Mintails is on a mission to revive South Africas West Rand...
Gold tailings and hard rock miner Mintails is set to boost its production capacity by the end of the year following the regeneration of its flagship Mogale Gold plants ono South Africa’s West Rand.
Not only does the Australian-listed firm aim to become the country’s second-largest tailings miner within five years, but also to greatly increase its underground and hard rock activities, signalled by the recent opening of its D-shaft asset.
In achieving this expansion the challenge of regenerating old underground basins comes to the fore, with the company carrying out vital de-watering work which will not only allow it to mine the freed-up gold but also pass on revived land post-closure to help address a chronic housing shortfall.
The extraction of minerals from ore requires that the ore be ground into fine particles, so tailings are typically small and range from the size of a grain of sand to a few micrometres and are usually produced from mills in slurry form.
On completion in September-October this year, the Mogale site will be able to treat six million tonnes of tailings slime, sand and hard rock.
General Manager of Operations Jan Jacobs added: “The re-opening of the second Mogale plant will take capacity up by 400,000 tonnes to over half a million tonnes a month. This is not our only development, but is by far the biggest ongoing project.”
The company, set up in 2005, acquired the Mogale site in 2006 which saw it taken out of government control. In total it controls around 106 million tonnes of tailings resources.
Alongside its continuing open-pit operations, Mintails is targeting significant growth underground and opened its D-shaft asset in February this year, producing around 5,000 tonnes a month.
“This project is a demonstration of principle rather than sheer volume,” Jacobs said. “It shows that underground mining here is possible and a viable thing to do, as we project all-in costs of around $800 per ounce which is extremely cheap. We are targeting blocks left behind by previous miners in the 1950s.”
“This will be a big focus for us, moving from open-cast mining to significant tonnes of underground production, around 1.5 million over the next five years.”
But for the company to be successful underground it must decant the target basins and bring the water level down from its current level of around 60 metres to an eventual target of 500 metres. It is working closely with the government on the first step of getting the water down to the environmentally critical level of 160 metres.
Such a task requires enormous commitment. Jacobs added: “It’s not just the pumping cost, it’s the fact it is dilute sulphuric acid and treatment of this is very expensive. Any discharge must be at an environmentally sensitive level and have patented our own process for this.”
Mintails has managed to reduce the cost of treatment from R8 per cubic metre, about the cost of drinking water, to a much more viable R3.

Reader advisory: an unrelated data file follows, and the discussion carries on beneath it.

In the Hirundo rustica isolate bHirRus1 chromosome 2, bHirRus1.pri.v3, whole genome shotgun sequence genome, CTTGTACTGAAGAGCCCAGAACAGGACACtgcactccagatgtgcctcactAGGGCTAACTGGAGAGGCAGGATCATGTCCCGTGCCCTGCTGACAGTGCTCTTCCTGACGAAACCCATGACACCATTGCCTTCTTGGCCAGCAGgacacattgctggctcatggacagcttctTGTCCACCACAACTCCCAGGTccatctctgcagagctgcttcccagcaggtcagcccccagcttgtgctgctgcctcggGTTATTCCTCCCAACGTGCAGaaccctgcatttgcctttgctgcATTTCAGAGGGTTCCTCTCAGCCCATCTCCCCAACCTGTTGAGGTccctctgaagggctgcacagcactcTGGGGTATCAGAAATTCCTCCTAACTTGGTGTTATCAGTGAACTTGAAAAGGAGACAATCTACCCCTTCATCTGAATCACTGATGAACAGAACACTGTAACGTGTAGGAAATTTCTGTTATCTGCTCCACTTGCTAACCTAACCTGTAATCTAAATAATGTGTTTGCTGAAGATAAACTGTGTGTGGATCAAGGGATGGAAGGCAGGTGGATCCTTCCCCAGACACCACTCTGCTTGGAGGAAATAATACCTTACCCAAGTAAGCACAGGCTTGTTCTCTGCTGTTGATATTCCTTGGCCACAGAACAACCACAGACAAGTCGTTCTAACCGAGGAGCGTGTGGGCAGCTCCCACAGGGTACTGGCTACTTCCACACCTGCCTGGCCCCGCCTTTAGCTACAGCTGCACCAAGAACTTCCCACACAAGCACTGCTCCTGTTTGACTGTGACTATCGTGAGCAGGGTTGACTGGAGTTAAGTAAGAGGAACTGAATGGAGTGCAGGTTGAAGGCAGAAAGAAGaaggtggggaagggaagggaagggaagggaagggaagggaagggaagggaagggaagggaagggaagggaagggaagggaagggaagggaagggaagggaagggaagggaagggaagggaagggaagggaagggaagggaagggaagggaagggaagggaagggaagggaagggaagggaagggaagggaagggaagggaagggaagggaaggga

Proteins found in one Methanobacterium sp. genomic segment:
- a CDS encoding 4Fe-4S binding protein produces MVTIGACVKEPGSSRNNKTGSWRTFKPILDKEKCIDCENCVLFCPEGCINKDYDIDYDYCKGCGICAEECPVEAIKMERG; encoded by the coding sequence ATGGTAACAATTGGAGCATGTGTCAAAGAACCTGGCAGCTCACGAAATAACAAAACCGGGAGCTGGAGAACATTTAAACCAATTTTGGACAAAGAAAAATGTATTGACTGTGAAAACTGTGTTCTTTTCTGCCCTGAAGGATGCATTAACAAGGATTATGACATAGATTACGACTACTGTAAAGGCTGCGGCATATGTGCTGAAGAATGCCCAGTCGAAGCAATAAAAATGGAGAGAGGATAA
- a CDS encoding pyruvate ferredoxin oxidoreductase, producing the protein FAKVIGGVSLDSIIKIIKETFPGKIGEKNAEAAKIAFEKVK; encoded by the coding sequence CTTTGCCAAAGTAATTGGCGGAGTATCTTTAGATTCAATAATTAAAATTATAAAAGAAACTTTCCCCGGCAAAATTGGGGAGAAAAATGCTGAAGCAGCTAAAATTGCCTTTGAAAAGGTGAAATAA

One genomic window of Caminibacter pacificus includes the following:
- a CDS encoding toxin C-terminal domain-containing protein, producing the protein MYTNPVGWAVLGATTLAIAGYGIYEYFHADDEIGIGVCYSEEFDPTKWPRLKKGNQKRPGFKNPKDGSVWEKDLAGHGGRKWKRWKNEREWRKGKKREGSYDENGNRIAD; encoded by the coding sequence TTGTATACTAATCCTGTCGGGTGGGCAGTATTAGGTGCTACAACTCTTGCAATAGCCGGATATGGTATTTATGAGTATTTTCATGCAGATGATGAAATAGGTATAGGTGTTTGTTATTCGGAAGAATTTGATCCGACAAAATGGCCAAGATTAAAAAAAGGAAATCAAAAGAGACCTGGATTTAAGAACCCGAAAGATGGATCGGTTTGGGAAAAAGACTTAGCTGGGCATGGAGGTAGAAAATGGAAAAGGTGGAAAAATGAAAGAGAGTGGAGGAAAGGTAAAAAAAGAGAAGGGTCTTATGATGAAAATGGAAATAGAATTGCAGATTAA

It is also working closely with South African universities to bring the water quality up to a level where it can be used in applications beyond discharge back into the environment.
Not only will clearing basins of acidic water enable further mining activity, it will also revive degraded land to a safe level for the construction of housing, something which is desperately needed in the Johannesburg hinterland.
It is already recovering land through open cast mining by removing the on-surface reef outcrops and stabilising the area, and post-closure operations will become a top priority for the company.
“Although mining has taken place here for the last 120 years no single gold mine has achieved closure of mines, it has always been signed back,” Jacobs said. “We want to be the first ones to close mines.
“Environmentally, the West Rand is among the worst. In the late 1990s all mining slowed down, all pumping stopped, all maintenance stopped and land sat there to degrade for 10 years. We need to leave it in a state that is useful again.
“Unfortunately due to a chronic shortage there are a lot of informal settlements popping up and these people are living in areas of high environmental degradation.”
Mintails aims to release 8,000 hectares of land for settlements having alleviated around 600 to date. The programme is made up of a 20-year plan with the company board comprising of considerable expertise in the property market, a key area for the business post-closure.
“This won’t be a quick fix,” Jacobs added. “De-watering is a short term solution and we have to stop it filling up again. We need to bring benefits to the society we operate in while still giving shareholder value and we’re doing this at present.”
Ensuring Mintails continues to excel above and below ground on these important works is its 250 employees and further 550 contracted workers, all from local communities. This is set to rise to more than 3,500 as underground operations pick up.
Training is thus a huge priority, and the company runs its own hands-on training shaft, giving workers first-hand experience of the vital skills required as well as a practical approach to safety rather than the typically bureaucratic style seen in bigger mining houses. It has not suffered a fatality since it began in 2005.
It is also compliant with Black Economic Empowerment (BEE) regulations through a wholly meritocratic attitude to employment, making this legal must an irrelevancy when coming to hire the best available.
“These people are partners, not BEE partners,” Jacobs said. “A lot of companies have made mistakes in pushing the BEE numbers for the sake of complying with the rules.”
With the best on board Mintails can complete its short term goal of becoming the second-largest tailings miner in South Africa while looking ahead to effective longer-term strategies post-closure, ultimately becoming a key partner in the battle to address the national housing shortfall.